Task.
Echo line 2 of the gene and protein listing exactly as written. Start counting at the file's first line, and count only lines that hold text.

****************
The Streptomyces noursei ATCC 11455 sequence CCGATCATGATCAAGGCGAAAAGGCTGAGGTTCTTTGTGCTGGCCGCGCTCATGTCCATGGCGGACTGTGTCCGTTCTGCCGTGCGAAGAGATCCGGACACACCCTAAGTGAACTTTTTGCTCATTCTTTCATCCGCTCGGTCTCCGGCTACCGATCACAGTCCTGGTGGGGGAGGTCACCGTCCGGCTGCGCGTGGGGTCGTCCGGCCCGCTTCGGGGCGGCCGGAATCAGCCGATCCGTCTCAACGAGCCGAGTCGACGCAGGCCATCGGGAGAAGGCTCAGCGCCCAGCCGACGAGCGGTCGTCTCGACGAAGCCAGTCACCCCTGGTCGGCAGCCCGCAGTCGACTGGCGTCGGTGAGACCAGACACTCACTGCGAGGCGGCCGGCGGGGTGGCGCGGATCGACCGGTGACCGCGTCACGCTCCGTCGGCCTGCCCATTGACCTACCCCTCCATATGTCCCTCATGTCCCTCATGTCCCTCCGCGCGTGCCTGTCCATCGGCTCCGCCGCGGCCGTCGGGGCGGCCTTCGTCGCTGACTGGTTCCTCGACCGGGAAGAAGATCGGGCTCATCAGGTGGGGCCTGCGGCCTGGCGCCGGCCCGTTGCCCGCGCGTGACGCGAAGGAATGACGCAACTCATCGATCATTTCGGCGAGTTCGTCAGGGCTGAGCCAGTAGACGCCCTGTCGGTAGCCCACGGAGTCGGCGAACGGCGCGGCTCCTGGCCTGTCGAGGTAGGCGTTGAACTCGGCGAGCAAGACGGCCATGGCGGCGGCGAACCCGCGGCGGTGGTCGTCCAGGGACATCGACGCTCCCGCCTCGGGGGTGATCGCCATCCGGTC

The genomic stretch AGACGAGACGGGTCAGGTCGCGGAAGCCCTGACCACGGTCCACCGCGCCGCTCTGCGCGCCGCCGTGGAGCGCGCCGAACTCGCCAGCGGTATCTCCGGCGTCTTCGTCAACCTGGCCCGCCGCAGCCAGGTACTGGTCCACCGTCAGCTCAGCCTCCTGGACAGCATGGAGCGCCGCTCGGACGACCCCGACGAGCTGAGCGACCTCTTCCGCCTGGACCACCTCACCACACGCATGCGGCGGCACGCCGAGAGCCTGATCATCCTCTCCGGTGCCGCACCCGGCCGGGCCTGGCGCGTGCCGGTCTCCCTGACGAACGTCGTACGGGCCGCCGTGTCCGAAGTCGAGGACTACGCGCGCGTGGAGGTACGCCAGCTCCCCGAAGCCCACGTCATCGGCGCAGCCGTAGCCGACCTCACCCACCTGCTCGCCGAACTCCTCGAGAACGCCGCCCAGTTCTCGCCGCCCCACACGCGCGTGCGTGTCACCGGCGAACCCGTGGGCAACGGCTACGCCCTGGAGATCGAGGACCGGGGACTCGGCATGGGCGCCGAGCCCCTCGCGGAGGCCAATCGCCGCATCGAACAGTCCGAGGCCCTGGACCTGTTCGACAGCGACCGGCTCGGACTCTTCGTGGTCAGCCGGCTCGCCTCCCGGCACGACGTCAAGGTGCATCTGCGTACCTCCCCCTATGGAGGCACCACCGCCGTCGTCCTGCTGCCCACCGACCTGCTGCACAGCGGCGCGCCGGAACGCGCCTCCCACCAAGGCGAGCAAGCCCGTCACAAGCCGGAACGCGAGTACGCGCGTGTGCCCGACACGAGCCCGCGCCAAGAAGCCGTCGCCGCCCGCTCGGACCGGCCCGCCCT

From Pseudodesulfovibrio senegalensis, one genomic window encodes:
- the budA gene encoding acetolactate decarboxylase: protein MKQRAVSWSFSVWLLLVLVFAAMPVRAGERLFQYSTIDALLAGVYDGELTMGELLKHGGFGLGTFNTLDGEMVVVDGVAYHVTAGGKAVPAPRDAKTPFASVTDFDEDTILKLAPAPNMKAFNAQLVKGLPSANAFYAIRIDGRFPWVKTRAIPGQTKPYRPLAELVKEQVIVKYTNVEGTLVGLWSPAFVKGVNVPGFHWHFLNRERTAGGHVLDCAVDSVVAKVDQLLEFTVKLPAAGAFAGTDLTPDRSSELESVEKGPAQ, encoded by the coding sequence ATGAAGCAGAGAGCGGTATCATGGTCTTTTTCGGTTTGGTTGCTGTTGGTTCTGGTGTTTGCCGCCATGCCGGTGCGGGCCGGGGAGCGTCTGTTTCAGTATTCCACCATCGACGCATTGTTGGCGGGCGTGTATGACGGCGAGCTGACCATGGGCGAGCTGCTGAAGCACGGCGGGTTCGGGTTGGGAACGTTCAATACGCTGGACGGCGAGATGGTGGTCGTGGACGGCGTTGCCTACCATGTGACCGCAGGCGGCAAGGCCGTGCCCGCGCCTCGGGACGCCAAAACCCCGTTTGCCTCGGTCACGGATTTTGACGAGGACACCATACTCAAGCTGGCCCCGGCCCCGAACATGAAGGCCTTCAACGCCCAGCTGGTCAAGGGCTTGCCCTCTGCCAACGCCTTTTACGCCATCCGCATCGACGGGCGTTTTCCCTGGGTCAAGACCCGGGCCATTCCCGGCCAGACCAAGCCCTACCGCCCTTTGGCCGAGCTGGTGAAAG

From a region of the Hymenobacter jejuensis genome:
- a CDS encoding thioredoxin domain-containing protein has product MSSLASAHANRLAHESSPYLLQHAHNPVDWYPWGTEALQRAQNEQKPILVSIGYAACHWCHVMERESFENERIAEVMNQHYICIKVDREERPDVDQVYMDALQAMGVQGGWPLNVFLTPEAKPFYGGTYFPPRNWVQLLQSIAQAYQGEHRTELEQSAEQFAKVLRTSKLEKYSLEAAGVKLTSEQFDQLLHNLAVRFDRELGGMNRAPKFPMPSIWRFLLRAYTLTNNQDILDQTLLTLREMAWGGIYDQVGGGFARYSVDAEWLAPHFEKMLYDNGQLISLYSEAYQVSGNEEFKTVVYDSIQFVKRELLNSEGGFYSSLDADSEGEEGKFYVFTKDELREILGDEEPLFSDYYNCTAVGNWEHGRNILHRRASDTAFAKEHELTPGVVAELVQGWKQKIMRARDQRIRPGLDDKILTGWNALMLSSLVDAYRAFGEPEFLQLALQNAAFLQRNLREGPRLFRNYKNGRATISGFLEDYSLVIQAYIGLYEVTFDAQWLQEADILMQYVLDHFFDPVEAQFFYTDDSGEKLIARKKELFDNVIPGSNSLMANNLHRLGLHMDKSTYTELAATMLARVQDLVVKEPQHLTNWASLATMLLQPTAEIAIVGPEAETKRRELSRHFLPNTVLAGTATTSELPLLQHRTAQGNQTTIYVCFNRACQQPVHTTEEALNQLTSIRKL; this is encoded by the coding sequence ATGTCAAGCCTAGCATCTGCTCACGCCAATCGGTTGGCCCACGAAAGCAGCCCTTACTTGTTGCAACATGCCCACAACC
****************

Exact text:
The genomic stretch AGACGAGACGGGTCAGGTCGCGGAAGCCCTGACCACGGTCCACCGCGCCGCTCTGCGCGCCGCCGTGGAGCGCGCCGAACTCGCCAGCGGTATCTCCGGCGTCTTCGTCAACCTGGCCCGCCGCAGCCAGGTACTGGTCCACCGTCAGCTCAGCCTCCTGGACAGCATGGAGCGCCGCTCGGACGACCCCGACGAGCTGAGCGACCTCTTCCGCCTGGACCACCTCACCACACGCATGCGGCGGCACGCCGAGAGCCTGATCATCCTCTCCGGTGCCGCACCCGGCCGGGCCTGGCGCGTGCCGGTCTCCCTGACGAACGTCGTACGGGCCGCCGTGTCCGAAGTCGAGGACTACGCGCGCGTGGAGGTACGCCAGCTCCCCGAAGCCCACGTCATCGGCGCAGCCGTAGCCGACCTCACCCACCTGCTCGCCGAACTCCTCGAGAACGCCGCCCAGTTCTCGCCGCCCCACACGCGCGTGCGTGTCACCGGCGAACCCGTGGGCAACGGCTACGCCCTGGAGATCGAGGACCGGGGACTCGGCATGGGCGCCGAGCCCCTCGCGGAGGCCAATCGCCGCATCGAACAGTCCGAGGCCCTGGACCTGTTCGACAGCGACCGGCTCGGACTCTTCGTGGTCAGCCGGCTCGCCTCCCGGCACGACGTCAAGGTGCATCTGCGTACCTCCCCCTATGGAGGCACCACCGCCGTCGTCCTGCTGCCCACCGACCTGCTGCACAGCGGCGCGCCGGAACGCGCCTCCCACCAAGGCGAGCAAGCCCGTCACAAGCCGGAACGCGAGTACGCGCGTGTGCCCGACACGAGCCCGCGCCAAGAAGCCGTCGCCGCCCGCTCGGACCGGCCCGCCCT